The hamlet of Rankin Inlet's bylaw services has a new look after being transferred to the local fire department under the direction of Fire Chief Mark Wyatt.
The new phone number for the Rankin Inlet Bylaw Services will be 645-2598 during business hours, with the bylaw emergency line being 645-2525.
Wyatt said the goal of bylaw services is to improve animal control and the enforcement of other Rankin bylaws.
He said making the move was an ongoing process for the better part of the past year.
“SAO Justin Merritt had asked me my thoughts on taking the bylaw on shortly after taking the fire chief's position, but I thought, at the time, I was pretty new to the job for that responsibility,” said Wyatt.
“We continued to talk, and I gave him my report on it, and, after I'd been on the job about a year, or so, the hamlet came back to me and asked again if I'd be interested in doing it.
ur bylaw services.”
The previous two bylaw officers have resigned for personal reasons, so Wyatt is in the process of hiring new officers for the service.
He is using a volunteer firefighter to perform the bylaw duties during business hours until suitable candidates can be found.
Wyatt said the jobs have been posted, with the cutoff date for applications being this coming Friday, May 5.
He said one of his priorities is to change how bylaw officers in the community have been looked upon during much of the past.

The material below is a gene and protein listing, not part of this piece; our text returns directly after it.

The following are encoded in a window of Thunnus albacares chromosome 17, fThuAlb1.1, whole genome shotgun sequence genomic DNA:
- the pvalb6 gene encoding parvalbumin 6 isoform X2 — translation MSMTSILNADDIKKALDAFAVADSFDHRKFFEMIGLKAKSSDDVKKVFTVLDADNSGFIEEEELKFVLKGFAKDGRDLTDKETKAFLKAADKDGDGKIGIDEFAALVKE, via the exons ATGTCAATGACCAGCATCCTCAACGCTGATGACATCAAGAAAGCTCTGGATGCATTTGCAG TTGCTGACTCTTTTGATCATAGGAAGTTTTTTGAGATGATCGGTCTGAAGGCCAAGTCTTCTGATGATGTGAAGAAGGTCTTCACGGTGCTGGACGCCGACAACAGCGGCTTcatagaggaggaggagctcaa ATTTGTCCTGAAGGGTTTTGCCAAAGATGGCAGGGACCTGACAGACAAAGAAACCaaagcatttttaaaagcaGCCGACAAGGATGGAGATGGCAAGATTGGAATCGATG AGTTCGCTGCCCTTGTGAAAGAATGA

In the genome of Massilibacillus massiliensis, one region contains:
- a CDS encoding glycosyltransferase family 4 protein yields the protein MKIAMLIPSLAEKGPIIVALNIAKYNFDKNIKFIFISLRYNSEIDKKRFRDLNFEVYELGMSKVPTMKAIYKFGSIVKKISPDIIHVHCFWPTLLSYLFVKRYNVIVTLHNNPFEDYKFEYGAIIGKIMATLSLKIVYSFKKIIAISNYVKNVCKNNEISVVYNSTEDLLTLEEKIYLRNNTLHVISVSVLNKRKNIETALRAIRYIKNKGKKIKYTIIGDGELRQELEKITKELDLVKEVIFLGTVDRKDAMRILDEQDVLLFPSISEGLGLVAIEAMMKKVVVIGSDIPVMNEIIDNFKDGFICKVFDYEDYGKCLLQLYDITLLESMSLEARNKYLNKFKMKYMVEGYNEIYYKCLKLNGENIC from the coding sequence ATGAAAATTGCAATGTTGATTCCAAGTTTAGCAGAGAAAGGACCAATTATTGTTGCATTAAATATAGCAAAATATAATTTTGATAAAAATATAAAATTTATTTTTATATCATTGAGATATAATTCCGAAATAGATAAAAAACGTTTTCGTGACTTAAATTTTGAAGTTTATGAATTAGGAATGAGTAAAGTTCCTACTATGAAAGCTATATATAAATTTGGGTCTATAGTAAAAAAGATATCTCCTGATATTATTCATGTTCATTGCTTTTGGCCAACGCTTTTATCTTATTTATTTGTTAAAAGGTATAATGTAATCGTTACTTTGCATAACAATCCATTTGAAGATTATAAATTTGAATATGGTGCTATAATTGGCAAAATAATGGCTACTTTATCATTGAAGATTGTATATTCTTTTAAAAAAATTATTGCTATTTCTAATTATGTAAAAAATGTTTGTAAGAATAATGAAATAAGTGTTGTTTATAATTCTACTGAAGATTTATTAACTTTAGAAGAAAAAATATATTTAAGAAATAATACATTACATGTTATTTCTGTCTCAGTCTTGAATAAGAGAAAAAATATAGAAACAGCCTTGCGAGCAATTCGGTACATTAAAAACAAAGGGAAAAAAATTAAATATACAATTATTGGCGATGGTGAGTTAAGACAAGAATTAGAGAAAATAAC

“I'd like to change the perception of bylaw in this town and make it a respected position that people look up to, as opposed to here comes this guy who's going to take my dog and shoot it, which, incidently, we're not going to do anymore.
“We're going to get our officers very involved in enforcing all aspects of our bylaws, including traffic violations, helmet violations and noise complaints.
“Our ultimate goal is complience, with enforcement only when necessary.
“If the community understands what the rules are, then it's very easy to play by them, so improved communication leading to more compliance is the direction we're taking.”
Wyatt said the majority of the loose dogs being picked up are not bad animals.
He said some just like to roam, while others find ways to get free of their leashes.
“Our goal is to pick these dogs up and return them to their owners, not take them to the dump, tie them up, and shoot them after two days, because that's something I don't really want to see happening.
“Occassionaly, some people will bring their dog to us after they've decided they don't want a dog anymore for whatever reasons.
“Sometimes, in the past, the process has been to uthenize the dog, but it's far better if we can place those dogs in other homes here, or ship some of them down to Winnipeg and have them placed.
“We're not going to be in the practice of killing dogs if we can avoid it – aggressive dogs who bite, are a danger to the community or have rabies are a different story – because killing a perfectly healthy, affectionate dog just doesn't make any sense to me.”
Wyatt said the department is hiring bylaw enforcement officers to be a whole lot more than glorified dog catchers or animal control officers.